Verification/Validation of Performance Measures: Dual fire walls provide access control, logging and restriction to CDC networks from the Internet. Additional security measures will increase the protection of data or information through Internet access. Intrusion software captures data necessary for monitoring and assessing intrusion activity, and auditing software audits the web servers and network devices to insure compliance with established security policies and procedures. Public key encryption will protect sensitive data on network servers.

Performance Goal: Ensure that CDC's financial statements are properly prepared and presented.

Performance Measure:

FY Baseline FY 1999 Appropriated FY 2000 Estimate
In FY 1998, CDC received a qualified opinion on the FY 1997 Financial Statements. This was the first ever financial statement audit of CDC. Two items prevented CDC from receiving an unqualified opinion: validation of the beginning balances, which is a concern for all first time audits and will not affect future audits, and the grant accrual process, which is a department-wide issue. N/A 100% audited financial statements with no qualifications.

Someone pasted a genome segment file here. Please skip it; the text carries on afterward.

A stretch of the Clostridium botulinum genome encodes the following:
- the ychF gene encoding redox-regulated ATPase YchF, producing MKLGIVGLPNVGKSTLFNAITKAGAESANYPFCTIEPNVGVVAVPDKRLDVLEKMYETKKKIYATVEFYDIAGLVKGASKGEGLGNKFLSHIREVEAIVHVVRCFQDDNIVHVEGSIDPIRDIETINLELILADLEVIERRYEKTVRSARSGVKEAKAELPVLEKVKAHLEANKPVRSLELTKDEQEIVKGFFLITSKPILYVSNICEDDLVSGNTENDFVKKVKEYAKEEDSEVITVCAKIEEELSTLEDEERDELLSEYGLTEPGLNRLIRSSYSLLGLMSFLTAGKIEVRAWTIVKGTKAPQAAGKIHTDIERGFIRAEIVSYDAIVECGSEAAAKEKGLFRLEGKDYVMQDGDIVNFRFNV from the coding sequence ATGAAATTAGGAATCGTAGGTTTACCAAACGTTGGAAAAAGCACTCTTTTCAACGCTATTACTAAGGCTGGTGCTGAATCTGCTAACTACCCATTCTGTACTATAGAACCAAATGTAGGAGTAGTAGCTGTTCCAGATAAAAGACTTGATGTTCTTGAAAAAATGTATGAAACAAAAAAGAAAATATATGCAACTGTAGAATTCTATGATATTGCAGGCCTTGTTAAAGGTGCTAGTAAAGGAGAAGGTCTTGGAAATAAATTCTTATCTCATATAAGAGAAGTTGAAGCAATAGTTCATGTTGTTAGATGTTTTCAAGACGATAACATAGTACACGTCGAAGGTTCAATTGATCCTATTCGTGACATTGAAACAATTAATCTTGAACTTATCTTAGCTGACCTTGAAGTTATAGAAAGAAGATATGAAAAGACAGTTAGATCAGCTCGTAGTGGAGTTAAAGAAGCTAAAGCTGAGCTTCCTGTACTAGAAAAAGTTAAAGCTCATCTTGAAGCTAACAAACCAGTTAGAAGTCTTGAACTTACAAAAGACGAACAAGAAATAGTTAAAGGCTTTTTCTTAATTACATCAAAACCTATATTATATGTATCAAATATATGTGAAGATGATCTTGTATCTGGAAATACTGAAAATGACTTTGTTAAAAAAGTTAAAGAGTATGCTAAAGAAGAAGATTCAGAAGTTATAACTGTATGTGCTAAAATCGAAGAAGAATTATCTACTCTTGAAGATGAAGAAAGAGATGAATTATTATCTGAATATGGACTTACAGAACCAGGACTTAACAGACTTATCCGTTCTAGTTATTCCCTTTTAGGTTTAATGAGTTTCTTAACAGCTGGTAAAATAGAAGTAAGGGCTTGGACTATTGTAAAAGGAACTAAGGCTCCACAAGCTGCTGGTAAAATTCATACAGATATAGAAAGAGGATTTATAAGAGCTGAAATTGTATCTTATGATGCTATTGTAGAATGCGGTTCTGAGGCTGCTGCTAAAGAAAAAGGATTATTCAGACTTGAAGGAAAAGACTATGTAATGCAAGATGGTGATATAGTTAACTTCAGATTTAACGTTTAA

Verification/Validation of Performance Measures: Audited financial statement are published annually in the Chief Financial Officers Report for CDC and ATSDR. The measure and goal will be validated and verified by the published report of the independent audit firm, Ernst & Young.

Performance Goal: Decrease the time it take to refer candidates for vacancies and the time entailed in classifying positions.

Performance Measure:

FY Baseline FY 1999 Appropriated FY 2000 Estimate
Time to classify jobs: 15 Days.

Time to refer candidates: 80 Days (FY 1998)

  Reduce the time it takes to classify positions and the time involved in referring candidates to fill positions by 25%.
Total Program Funding $31,146 $30,322

Verification/Validation of Performance Measures: Data will be collected through the Staffing Tracking and Reporting System (STARS) in the Human Resources Management Office, CDC. This system is monitored monthly for system errors and data irregularities.